|Month||Point estimation||80% CI||95% CI||Notified number|
With the rising geriatric population, the increasing incidence and mortality of PTB emerged as a vital public health concern. Previous literature indicated that the increased TB incidence in older adults might be driven by the rising latent TB infections and weakened immunity . Nevertheless, a comparatively developed province in Eastern China also faced a huge challenge in PTB control and prevention among the elderly. This study provides epidemiological evidence for scientific intervention and assessment of the PTB trend for this target population.
From the available epidemiological features of PTB in the elderly, the notified incidence demonstrated a significant downward trend with a reduction of 30%, whereas the bacteriologically positive incidence rate remained steady at approximately 60/100,000. The former was attributable to the deployment of the national directly observed treatment strategy combined with the internet surveillance system implemented in China since 2005, which could lower PTB transmission . Moreover, increased collaboration among the designated hospitals, local Center for Disease Control and Prevention, and community health centers could improve the early identification of PTB cases, avoid delays in diagnoses causing further disease transmission, and facilitate prompt and adequate overall treatment. These possibilities may reduce PTB morbidity in the general population and target groups like the elderly. Furthermore, since the introduction of the rapid molecular testing systems for PTB such as GeneXpert MTB/RIF, the turnaround time for determining PTB has been shortened; rifampicin resistance is promptly determined, and the sensitivity and specificity are higher compared to those of classic smear microscopy, which could identify the number of etiologically positive cases despite the gradual decrease in the total incidence in this specific group [ ].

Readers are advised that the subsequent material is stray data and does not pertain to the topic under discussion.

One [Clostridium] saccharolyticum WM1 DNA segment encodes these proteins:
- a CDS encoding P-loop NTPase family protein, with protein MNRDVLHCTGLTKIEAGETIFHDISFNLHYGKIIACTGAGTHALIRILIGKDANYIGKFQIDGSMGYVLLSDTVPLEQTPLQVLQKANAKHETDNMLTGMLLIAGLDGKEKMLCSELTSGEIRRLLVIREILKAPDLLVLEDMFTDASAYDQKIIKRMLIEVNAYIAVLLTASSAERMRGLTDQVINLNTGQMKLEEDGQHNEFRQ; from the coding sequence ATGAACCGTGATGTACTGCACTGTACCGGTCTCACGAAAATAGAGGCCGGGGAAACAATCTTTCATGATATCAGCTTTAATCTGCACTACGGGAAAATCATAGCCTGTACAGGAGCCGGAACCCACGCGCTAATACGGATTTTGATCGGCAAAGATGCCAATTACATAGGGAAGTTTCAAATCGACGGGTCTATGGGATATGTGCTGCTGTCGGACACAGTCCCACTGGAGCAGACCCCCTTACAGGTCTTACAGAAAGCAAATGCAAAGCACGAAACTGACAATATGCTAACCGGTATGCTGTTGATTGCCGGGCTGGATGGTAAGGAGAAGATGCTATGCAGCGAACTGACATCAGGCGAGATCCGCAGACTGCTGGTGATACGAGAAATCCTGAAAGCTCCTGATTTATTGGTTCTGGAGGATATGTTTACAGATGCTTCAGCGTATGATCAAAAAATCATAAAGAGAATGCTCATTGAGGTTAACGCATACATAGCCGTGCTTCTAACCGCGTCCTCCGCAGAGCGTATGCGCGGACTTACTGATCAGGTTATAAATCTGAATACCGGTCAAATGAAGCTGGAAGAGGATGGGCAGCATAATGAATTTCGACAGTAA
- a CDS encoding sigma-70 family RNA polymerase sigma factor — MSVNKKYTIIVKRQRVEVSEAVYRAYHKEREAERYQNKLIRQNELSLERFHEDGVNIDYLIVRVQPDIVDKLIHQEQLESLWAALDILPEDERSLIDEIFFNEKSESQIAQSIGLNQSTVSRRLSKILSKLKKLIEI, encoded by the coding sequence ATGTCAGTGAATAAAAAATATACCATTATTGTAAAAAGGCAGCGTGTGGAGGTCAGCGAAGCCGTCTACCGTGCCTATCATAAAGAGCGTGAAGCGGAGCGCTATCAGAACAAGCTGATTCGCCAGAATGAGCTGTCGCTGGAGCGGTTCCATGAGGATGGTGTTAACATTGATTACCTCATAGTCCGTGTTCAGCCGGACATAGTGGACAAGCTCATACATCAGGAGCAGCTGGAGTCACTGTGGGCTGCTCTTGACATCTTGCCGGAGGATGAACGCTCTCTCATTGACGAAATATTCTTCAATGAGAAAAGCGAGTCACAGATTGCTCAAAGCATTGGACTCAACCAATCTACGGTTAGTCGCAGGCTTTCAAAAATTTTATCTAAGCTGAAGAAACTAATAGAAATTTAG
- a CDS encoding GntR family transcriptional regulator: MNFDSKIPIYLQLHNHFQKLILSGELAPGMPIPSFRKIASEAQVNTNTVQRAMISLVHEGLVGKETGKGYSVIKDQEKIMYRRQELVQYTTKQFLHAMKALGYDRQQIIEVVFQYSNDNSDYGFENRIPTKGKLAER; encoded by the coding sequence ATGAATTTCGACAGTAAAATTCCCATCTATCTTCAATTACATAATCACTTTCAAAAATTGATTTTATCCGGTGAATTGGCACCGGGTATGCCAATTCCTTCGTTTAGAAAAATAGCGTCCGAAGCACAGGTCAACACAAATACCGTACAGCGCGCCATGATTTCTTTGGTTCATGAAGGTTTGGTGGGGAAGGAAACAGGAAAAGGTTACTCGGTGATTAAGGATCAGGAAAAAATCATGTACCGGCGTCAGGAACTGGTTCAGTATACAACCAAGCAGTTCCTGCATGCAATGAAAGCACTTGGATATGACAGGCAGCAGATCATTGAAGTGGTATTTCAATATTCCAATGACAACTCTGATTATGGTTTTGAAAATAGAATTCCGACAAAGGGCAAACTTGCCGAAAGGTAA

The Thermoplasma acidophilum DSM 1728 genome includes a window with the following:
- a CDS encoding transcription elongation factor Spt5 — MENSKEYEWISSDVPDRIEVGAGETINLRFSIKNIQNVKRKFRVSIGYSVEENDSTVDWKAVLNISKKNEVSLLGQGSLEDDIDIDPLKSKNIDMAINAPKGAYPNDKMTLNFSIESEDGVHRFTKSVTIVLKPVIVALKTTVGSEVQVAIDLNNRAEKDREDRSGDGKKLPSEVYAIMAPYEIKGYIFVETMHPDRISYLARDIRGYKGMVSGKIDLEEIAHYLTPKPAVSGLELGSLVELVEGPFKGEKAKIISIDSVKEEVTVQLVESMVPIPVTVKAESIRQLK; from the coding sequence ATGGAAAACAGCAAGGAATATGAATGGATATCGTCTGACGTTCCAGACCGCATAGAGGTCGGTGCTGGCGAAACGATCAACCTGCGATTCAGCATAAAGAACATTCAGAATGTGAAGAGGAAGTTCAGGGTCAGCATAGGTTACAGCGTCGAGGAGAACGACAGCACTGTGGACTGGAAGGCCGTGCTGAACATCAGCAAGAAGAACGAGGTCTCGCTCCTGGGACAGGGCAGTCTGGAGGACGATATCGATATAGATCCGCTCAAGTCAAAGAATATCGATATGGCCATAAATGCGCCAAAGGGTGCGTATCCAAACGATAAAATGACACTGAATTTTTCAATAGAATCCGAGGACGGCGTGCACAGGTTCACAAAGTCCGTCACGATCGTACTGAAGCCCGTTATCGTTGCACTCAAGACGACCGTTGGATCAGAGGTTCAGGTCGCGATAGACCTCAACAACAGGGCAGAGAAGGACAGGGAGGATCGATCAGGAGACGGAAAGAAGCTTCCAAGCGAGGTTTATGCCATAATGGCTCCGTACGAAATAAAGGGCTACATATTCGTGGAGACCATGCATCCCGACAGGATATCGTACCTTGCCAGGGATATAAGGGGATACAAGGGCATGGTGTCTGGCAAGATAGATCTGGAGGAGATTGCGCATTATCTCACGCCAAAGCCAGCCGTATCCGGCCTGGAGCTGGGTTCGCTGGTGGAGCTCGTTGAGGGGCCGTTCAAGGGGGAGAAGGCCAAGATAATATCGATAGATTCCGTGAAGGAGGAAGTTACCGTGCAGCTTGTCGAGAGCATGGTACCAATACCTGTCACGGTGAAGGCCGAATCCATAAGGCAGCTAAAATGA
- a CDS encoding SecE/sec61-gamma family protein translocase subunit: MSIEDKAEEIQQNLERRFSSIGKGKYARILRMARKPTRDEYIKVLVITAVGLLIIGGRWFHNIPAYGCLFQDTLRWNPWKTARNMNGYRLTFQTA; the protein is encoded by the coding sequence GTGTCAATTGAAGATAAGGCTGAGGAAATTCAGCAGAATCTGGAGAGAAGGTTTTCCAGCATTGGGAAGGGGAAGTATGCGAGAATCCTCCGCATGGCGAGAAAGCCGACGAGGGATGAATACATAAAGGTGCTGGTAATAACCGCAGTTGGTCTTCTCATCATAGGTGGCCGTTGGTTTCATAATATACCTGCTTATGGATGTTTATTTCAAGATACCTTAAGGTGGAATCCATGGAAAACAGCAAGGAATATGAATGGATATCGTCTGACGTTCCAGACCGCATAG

From the geographical distribution, Quzhou and Jinhua Cities showed a higher PTB incidence in the elderly. In recent years, several investigations on PTB incidence have been performed in these regions. Considering the lack of PTB knowledge or the probable inability to seek care in this target group, community-based active screening for PTB in Quzhou had proved its efficacy in locally reducing the epidemic . Thus, for areas with special funds available, several rounds of active PTB screening should be considered for successive identification of active PTB cases through different methods such as symptom screening, chest radiography, or molecular rapid diagnostic tests, used alone or in combination [ ]. Meanwhile, for other areas, screening could be implemented in combination with the existing basic public health service project in China, which includes annual checkup for symptoms and chest radiography in the elderly [ ]. Thus, strengthening the assessment through physical checkups is necessary to refer and trace elderly individuals with chest radiography abnormalities in a timely manner.